The Mexican woman is a seasonal agricultural worker and for the last eight years has been working at Meyers Fruit Farms, a farm business that has just built five new housing units to accommodate up to 40 of their international employees.
“Everybody is happy here, this is a very good group of ladies (who live) here,” she says, adding that her job in Canada is helping her family back home in Mexico.
The housing was designed and built with worker comfort and privacy in mind, and all units feature heated floors, laundry facilities, stainless steel kitchen cupboards, countertops and appliances, and bright and airy common living spaces. Each 1,904-square-foot home was built by Smart Homes Niagara to house up to eight workers in double bedrooms.
Under the rules of Canada’s two government-regulated programs for international farm workers — the Seasonal Agricultural Worker Program (SAWP) and the agricultural stream of the Temporary Foreign Worker (TFW) program — employers must provide housing for their workers.
SAWP workers live rent-free – it’s part of the compensation they receive from their employers – and although TFW ag stream workers pay rent, it’s capped at a maximum of $30 a week.
In Ontario, all housing for workers on those programs is inspected by government officials, local public health units and, for SAWP workers, liaison officers from their home countries. Inspections are completed annually before workers are allowed to arrive at a farm but can and do also take place during their employment term.
These workers also have access to a multilingual, 24/7 federal government support centre they can use to raise concerns and seek help relating to their housing or any other aspect of their current employment.
In Ontario, housing for workers with permits under SAWP or the TFW program must follow fire and building codes and local public health standards. Employers must provide housing that is pest-free, can maintain a minimum temperature of 20C, and has clean water, ventilation and adequate sanitation facilities.
Local municipalities can – and do – set additional standards, and many growers, like Meyers Fruit Farms, voluntarily go above and beyond the minimum requirements to ensure their workers have comfortable housing.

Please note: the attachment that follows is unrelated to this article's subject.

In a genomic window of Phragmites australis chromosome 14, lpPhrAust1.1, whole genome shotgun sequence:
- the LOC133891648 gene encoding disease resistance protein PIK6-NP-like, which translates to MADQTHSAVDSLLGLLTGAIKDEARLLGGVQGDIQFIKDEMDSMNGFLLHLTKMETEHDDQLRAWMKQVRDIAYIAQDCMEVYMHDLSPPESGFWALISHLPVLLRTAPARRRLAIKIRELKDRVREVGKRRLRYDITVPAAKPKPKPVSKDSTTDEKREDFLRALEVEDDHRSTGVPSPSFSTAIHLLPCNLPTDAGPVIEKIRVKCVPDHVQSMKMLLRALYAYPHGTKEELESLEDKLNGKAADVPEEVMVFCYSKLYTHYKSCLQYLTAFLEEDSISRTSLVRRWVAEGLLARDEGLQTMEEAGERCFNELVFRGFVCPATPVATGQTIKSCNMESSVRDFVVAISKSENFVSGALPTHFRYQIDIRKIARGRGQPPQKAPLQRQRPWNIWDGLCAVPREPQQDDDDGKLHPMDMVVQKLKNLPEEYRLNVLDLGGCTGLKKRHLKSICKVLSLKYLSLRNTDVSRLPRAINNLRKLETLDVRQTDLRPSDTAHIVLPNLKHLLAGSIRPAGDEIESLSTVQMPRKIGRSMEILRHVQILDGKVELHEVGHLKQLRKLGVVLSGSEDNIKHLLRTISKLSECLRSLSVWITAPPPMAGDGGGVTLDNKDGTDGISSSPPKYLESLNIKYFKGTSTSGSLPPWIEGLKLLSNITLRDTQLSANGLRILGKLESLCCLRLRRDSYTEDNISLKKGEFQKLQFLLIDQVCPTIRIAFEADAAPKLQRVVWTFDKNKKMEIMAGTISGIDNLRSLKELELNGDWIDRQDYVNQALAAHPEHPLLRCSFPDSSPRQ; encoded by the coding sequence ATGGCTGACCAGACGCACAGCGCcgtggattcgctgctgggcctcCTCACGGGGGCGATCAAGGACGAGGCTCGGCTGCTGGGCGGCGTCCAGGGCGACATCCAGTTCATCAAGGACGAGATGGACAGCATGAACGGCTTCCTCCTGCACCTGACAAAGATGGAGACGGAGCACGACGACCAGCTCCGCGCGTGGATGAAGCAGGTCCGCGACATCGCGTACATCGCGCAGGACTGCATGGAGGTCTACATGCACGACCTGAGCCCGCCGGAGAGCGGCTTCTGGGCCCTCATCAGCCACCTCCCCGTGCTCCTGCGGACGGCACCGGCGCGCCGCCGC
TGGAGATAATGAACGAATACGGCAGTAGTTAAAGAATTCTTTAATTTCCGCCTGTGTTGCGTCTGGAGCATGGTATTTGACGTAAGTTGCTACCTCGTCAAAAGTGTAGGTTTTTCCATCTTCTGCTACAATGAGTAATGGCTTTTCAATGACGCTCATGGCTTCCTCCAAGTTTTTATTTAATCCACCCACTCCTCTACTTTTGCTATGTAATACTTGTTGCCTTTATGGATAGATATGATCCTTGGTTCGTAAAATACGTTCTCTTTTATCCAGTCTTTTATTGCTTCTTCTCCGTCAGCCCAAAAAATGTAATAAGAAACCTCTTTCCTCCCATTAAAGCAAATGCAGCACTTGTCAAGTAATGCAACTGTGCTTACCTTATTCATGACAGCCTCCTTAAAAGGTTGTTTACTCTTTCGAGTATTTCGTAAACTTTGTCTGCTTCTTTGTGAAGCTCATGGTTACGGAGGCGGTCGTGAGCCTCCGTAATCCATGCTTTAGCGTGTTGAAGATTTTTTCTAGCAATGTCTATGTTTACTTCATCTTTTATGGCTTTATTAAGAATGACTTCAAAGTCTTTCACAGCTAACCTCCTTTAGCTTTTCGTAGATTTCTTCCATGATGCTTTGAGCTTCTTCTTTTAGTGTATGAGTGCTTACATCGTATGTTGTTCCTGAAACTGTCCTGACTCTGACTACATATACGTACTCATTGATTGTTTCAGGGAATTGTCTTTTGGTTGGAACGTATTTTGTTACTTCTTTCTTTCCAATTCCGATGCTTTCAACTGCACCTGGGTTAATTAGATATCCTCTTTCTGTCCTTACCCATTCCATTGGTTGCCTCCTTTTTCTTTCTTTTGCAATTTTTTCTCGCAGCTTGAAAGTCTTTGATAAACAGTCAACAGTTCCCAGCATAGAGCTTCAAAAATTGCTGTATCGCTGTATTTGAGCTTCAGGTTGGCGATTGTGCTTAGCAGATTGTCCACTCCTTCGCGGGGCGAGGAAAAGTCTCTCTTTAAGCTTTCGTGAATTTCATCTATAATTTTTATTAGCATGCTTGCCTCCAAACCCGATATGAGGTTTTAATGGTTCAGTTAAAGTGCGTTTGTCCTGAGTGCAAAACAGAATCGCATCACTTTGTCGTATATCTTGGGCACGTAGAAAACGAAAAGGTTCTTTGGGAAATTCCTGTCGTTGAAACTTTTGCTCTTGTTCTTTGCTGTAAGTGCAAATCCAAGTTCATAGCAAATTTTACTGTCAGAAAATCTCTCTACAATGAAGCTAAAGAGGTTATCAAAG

“The COVID-19 pandemic really put a new focus on worker housing and even though we’re still waiting for the development of the new national housing standard, many growers have proactively made significant investments into housing upgrades in the last several years to ensure workers have safe, comfortable living spaces,” says Stefan Larrass, senior policy advisor with the Ontario Fruit & Vegetable Growers’ Association.
Mike Chromczak, an asparagus and watermelon grower from Tillsonburg, has recently completed new modular housing units for his team of seasonal agricultural workers from Jamaica. Each four-bedroom unit houses six workers who share two full bathrooms, two fridges, laundry facilities and a spacious kitchen and common living area.
Chromczak has also equipped each home with a high-efficiency gas furnace and air conditioning, satellite TV, high-speed internet and even an HRV air exchanger to keep the air clean.
“With this (housing) expansion here on our farm, we’ve also been able to put half of our workers into their own bedrooms – and we’re proud to provide them with all the amenities of a home that anyone else would expect to enjoy,” says Chromczak.
Outside of the strongly regulated SAWP and TFW program, unregulated and potentially inadequate housing can be a concern in situations where workers are undocumented or working without legal permits. Regardless of what sector they are working in, their precarious status leaves them vulnerable to mistreatment.
Both the federal and provincial governments have announced their intentions to prevent the exploitation of these undocumented people, which has the full support of the agriculture sector, notes Larrass.
Read the stories of Ontario’s international farm workers in their own words at morethanamigrantworker.ca.